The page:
I’ve had a hard time putting into words how fortunate I am to be living the life of my dreams. Traveling. Interning with a nonprofit whose mission I strongly support. Working with people who care about what I have to say. Being surrounded and living with strong, talented, and empowering women. Meeting genuine human beings who make a foreign country feel like home. Yes, I know. I am blessed beyond belief.
Every morning, Facundo, my internship supervisor in Argentina, and I sit down in the common area, sip on mate (the traditional infused drink in Argentina), and chat for a bit. Recently, I shared my life story with him. I talked to him about my upbringing and why working with Red Comunidades Rurales is so important to me.
He understood that improving the living conditions of rural people in situations of risk or social exclusion is just as important to me as it is to them.
Though I was born in New York, I was raised in a poor rural community in Mexico. I lived in a small brick house with no door or windows for eight years. The empty holes in the walls were covered with plastic bags and the door was replaced by a floral curtain. Our house floor had no tiles so for years, I walked upon the earthy soil. The same soil I stepped on while working in the corn plantations. The same soil I stepped on when walking to school because my mother couldn’t afford a pair of shoes. The same soil I stepped on when feeding the cows, goats, chickens, and pigs that helped us to make a living. The very same soil I hope to step on one day in the future so that I can give back to the pueblito that molded me into the woman I am today.
It has been ten long years since I left Mexico but I have not forgotten where I come from. And I will never forget.
When I told Facundo that I brushed my teeth with sand and that my sisters and I washed our clothes in the river, he was amazed. He mentioned that many of the communities he works with still scrub their clothes on top of rocks at the edge of the river. We talked for hours. It allowed me to reflect on my upbringing and realize how fortunate I am to now have the resources I once lacked as a child. However, it was also a reminder to remain humble, remember where I come from, and always give back.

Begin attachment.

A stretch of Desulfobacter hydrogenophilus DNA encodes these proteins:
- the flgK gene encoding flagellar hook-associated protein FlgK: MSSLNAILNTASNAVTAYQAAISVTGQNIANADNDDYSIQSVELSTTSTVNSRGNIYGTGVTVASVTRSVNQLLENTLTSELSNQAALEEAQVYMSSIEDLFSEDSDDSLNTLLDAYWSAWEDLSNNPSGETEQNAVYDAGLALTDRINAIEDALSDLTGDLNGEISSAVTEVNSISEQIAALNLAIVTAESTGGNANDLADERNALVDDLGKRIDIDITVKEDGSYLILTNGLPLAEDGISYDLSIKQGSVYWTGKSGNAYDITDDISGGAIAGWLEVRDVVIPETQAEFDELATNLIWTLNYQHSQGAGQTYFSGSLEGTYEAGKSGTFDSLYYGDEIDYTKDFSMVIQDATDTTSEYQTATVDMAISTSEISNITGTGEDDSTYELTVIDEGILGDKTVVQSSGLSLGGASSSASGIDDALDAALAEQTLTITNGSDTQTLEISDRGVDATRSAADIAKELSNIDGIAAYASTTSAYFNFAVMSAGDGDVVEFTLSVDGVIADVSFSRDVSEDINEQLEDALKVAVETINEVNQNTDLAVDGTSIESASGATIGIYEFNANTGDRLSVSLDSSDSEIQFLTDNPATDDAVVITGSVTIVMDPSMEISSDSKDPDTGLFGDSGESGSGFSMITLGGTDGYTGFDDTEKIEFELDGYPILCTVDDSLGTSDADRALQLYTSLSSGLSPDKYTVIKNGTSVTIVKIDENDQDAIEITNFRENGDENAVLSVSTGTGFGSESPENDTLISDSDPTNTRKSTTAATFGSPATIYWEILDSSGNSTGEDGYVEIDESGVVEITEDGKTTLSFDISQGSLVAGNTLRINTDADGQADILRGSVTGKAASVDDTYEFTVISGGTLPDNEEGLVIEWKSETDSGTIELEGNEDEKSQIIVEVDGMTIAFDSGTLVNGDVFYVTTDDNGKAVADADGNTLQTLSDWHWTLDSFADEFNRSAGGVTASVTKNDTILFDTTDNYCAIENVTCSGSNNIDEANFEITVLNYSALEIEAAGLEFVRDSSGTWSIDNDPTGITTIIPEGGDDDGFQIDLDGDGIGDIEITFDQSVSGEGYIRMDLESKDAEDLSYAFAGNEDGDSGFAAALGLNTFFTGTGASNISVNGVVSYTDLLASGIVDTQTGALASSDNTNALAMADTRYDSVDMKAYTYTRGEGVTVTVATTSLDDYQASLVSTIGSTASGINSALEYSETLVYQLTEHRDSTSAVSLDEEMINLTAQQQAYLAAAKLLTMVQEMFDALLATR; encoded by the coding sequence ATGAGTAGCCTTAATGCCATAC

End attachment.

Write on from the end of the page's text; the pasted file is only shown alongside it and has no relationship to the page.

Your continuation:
The following week after sharing my story with Facundo, he invited me to speak at St. Luke’s College. He was planning to give a presentation about the living conditions of rural communities but realized there was no better way to present that information than through a personal story.
On June 13, I spoke in front of approximately 100 students. The experience was nothing but short of wonderful. The students could not believe that the girl that once walked to school barefoot carrying her books in a plastic bag was now a college student in the United States achieving the American Dream. It was then that I understood the power of storytelling. I learned that my story matters. It matters because it is who I am.
After my presentation, Adriana, one of the students, came up to me and told me that her dream was to live and teach in New York. I smiled at her and replied, “Well, I’ll see you soon then.” She smiled, nodded, and we hugged. She understood my message: It all starts with a dream. I am hopeful that we will meet again. Maybe then, it will be her turn to share her story.
Did I mention I am blessed?
The Cultural Vistas Fellowship was designed to give more Americans the chance to gain work experience abroad and remove cost as an obstacle. Follow Jennifer and the 11 other Cultural Vistas Fellows’ summer journeys in Argentina, Germany, and India at #CVFellows17